Like most of my Foolish friends, I recognize that change is a fact of life, especially for the world of investments. And so, I'm able to come to grips with the possibility that Rupert Murdoch and his News Corp. (NYSE: NWS ) may ultimately acquire Dow Jones (NYSE: DJ ) , and The Wall Street Journal. Unless ...
Unless, that is, the acquisition were to result in a reduction in the quality of that wonderful financial newspaper. After all, the Journal is more important to the start of my day than that first cup of coffee. Probably like you, I am concerned that a change in Dow Jones' ownership could somehow diminish the Journal's long-standing quality.
You're aware of a meeting between representatives of the Dow Jones' controlling Bancroft family earlier this week. And while little is known about the substance of the meeting, the main sticking point for acceptance of Rupert's offer appears to be one of guarding the Journal's news and editorial operations from Murdoch's meddling.
The day after the meeting, the Journal ran a long and thoroughly researched article describing Murdoch's penchant for involving himself in the editorial coverage of his properties. As the article said, "A detailed examination of Mr. Murdoch's half-century career as a journalist and businessman shows that his newspapers and other media outlets have made coverage decisions that advanced the interests of his sprawling media conglomerate ..."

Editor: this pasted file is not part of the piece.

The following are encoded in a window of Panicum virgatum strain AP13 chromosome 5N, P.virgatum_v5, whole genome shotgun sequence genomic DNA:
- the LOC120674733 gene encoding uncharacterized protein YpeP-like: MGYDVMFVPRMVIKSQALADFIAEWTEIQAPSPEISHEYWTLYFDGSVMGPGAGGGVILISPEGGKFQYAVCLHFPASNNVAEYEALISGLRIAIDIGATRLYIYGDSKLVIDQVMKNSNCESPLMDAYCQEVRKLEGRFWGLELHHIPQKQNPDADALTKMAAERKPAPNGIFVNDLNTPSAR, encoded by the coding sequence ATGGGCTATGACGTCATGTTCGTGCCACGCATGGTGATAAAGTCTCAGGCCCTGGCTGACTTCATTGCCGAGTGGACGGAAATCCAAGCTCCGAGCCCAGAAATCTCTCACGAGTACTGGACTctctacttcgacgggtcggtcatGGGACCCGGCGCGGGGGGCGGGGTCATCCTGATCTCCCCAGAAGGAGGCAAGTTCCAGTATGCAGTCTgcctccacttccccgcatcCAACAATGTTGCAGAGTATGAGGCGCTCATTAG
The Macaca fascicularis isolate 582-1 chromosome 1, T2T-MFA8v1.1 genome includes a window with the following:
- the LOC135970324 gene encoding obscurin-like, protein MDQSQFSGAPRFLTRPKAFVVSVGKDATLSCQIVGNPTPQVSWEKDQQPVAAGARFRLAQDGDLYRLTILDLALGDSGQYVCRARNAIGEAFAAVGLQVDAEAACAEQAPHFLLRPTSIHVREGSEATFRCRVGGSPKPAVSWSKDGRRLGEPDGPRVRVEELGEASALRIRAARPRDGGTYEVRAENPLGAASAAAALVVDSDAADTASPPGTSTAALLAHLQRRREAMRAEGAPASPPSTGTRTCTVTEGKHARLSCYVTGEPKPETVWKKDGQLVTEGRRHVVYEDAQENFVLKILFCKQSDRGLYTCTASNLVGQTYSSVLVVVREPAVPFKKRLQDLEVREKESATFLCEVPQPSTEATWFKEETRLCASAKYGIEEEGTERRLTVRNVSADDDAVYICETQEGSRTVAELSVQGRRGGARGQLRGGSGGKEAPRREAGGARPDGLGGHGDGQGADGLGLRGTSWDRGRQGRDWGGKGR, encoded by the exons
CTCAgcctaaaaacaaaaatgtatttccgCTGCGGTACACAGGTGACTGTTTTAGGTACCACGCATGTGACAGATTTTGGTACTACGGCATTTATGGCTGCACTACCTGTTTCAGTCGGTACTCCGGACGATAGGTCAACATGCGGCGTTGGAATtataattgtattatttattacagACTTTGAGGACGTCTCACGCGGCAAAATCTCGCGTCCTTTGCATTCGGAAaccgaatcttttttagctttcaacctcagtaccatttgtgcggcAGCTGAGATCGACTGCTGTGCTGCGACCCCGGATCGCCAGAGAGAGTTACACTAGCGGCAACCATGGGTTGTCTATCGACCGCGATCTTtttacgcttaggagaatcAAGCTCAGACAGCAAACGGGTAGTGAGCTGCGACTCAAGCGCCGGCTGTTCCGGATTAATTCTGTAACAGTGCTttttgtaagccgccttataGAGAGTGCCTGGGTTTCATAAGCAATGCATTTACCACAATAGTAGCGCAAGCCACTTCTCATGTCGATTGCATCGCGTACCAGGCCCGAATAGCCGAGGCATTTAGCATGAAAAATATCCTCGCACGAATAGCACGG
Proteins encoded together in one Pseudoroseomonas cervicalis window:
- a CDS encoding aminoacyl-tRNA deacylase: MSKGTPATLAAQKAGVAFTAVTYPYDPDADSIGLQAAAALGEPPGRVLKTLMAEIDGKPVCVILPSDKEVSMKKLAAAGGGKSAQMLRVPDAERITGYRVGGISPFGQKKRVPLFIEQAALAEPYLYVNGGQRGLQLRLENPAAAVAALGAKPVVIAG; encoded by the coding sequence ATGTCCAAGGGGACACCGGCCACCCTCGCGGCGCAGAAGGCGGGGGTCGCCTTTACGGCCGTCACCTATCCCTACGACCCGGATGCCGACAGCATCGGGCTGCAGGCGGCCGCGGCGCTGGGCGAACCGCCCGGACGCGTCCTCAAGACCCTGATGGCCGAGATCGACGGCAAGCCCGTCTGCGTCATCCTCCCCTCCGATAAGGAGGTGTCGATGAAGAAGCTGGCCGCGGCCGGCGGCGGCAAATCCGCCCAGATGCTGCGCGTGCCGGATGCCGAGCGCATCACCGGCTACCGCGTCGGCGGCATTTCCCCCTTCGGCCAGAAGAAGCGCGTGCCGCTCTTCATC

Murdoch apparently has suggested the formation of a board of editors -- much like he has used with his London newspapers -- that would serve as a buffer between his own meddlesome tendencies and the Journal's coverage. But the Journal notes that former top editors at two of those papers claim he ignored the very "board set up to protect them from his interference ..."
Now, having scoured that lengthy article and read all I could about Murdoch, it's still tough to predict whether the paper's reporters and editors would be hindered by his looming presence or outright directives. Nevertheless, The Wall Street Journal has enjoyed a certain elevated status among investors since at least the early days of the 20th century.
As such, if ownership of Dow Jones and the Journal does pass to News Corp., I hope Murdoch will agree in advance to an electric fence between himself and the Journal's news operation. To have one man's ego affect one of the financial world's institutions would be nothing short of reprehensible.
For related Foolishness: